Having a baby around the house has introduced me to a bunch of new life necessities like soothers, gripe water and wipes. I’m not a huge diaper-changing fan, but when it’s my turn I try to do everything in a quick, fluid-like step but it doesn’t always work out. The wipes help a lot.
I have a close friend back in Guelph who also uses wipes. And he doesn’t have a baby.
A couple of years ago he led a discussion at a party about the political-correctness of adults using baby wipes for the not-so-clean trips to the restroom. As the
Raleigh News and Observe
r puts it, wipes can provide consumers a "shower-fresh" feeling for their bottoms. Since the discussion, this friend reports that he has been buying wipes, stashing them in his desk and covertly grabbing one daily as he goes to have a dump.
According to the
News and Observer,
it turns out that flushing the wipes, even if they are the flushable ones is not a good idea for the sewer systems (at least in Raleigh).
Tissues and wipes of all stripes get balled up with hair and grease in the city’s pipes, creating clogs that send sewage cascading from manholes. The problem has gotten worse in recent years with the introduction of wipes designed to disappear down toilets, Wastewater Treatment Superintendent T.J. Lynch said.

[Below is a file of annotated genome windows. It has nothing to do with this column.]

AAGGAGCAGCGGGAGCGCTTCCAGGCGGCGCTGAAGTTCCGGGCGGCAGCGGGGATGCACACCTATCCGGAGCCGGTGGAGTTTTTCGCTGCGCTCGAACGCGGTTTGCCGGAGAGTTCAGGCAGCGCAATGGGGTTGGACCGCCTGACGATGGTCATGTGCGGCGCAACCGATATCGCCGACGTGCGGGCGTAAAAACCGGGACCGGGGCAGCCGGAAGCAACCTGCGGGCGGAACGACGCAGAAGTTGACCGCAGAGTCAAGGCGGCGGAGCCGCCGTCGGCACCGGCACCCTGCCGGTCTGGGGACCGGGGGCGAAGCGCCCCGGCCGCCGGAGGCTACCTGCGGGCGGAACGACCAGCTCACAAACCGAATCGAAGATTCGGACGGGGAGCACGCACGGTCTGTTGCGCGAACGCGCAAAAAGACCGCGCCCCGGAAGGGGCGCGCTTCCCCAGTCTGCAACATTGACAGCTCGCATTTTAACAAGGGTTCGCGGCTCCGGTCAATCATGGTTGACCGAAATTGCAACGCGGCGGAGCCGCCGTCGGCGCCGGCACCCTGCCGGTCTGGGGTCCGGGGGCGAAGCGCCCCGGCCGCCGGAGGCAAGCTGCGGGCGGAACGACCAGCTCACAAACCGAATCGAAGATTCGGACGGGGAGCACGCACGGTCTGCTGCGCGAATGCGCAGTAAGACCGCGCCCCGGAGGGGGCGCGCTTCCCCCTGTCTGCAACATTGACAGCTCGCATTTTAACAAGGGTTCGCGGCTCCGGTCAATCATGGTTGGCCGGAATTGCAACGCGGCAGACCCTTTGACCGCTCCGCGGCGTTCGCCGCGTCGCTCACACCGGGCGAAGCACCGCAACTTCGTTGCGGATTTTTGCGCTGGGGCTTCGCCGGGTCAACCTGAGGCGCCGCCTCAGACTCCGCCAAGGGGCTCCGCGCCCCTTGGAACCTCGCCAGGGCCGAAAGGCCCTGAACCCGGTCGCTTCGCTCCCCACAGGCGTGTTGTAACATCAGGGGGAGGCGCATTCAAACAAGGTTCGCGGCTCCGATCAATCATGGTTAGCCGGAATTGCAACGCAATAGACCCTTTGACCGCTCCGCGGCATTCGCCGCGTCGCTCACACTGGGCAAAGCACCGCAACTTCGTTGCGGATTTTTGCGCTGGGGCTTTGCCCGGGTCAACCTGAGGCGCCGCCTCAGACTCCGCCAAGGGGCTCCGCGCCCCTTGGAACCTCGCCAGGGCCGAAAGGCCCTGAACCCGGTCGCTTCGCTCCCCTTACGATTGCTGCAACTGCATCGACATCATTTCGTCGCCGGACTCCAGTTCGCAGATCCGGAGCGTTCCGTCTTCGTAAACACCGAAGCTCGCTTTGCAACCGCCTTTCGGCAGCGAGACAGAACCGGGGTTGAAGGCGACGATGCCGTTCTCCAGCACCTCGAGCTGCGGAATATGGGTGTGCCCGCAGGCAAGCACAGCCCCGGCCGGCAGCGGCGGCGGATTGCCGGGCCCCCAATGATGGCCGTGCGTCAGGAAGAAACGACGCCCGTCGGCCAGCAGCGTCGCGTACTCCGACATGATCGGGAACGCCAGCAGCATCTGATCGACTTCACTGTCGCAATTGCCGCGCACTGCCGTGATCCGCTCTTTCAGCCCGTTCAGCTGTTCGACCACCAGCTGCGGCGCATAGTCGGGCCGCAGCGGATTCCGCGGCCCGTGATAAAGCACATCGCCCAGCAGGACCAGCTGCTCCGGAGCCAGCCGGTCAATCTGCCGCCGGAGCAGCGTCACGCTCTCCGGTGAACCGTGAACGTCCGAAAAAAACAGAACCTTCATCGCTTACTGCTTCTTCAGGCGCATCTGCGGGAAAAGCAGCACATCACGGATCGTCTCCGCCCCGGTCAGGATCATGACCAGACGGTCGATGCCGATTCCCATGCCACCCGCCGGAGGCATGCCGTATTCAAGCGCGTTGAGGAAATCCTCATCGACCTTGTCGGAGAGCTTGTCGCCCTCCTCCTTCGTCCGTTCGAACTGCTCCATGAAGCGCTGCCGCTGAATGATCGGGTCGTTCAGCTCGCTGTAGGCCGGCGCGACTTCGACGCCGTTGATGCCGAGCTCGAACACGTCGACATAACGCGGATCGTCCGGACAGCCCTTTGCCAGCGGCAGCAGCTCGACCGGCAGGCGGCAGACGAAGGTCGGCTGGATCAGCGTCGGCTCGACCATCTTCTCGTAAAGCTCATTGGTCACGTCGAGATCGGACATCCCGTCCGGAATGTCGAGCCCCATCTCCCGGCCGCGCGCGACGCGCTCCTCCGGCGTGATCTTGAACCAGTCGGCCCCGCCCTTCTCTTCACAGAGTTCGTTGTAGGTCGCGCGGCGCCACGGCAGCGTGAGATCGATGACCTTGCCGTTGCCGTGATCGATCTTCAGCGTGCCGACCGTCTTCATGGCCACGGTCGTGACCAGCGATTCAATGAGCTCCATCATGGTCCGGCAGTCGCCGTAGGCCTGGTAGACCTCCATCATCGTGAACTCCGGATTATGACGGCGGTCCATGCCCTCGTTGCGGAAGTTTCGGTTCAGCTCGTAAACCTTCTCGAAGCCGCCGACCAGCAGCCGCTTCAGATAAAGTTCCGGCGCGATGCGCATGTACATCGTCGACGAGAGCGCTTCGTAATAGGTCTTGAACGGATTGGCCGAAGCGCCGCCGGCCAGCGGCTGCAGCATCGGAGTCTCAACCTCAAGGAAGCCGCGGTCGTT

"What we see a lot of times in the collection system are overflows caused by those types of materials that don’t degrade like they’re supposed to or they claim to," he said.
Lynch knows this from experience and because he asked the lab at the Neuse River Wastewater Treatment Plant to test several kinds of wipes to see how quickly they break down in water.
The test, performed in March, was simple: Put a wipe or a tissue in a beaker of water with a magnet on the bottom that rotates, creating a vortex not unlike a flushing toilet. The lab put nearly a dozen products through this process, letting them spin for an hour.
Toilet paper begins to break down into a milky mush almost immediately, lab supervisor Darrell Crews said. Other items survived more or less intact. Some, such as Kleenex and other facial tissues, are well-known to people in the sewage business.
"A lot of people flush Kleenex thinking that it’s just like toilet paper," Crews said. "But I can tell you, Kleenex doesn’t break down. You can stir it, beat on it, it’s just not going to break down."
It turns out that flushable wipes don’t break down either, Crews said.
I’m not sure that public data exists around the extent of use of the wipes, but I doubt my Guelph friend is the only one sneaking around with them. Having them disposed in waste baskets beside the toilet, or elsewhere in the restroom after a clean-up probably isn’t a great public health strategy. Flushable wipes, if they breakdown and don’t lead to sewage spewing from manholes, are a good idea.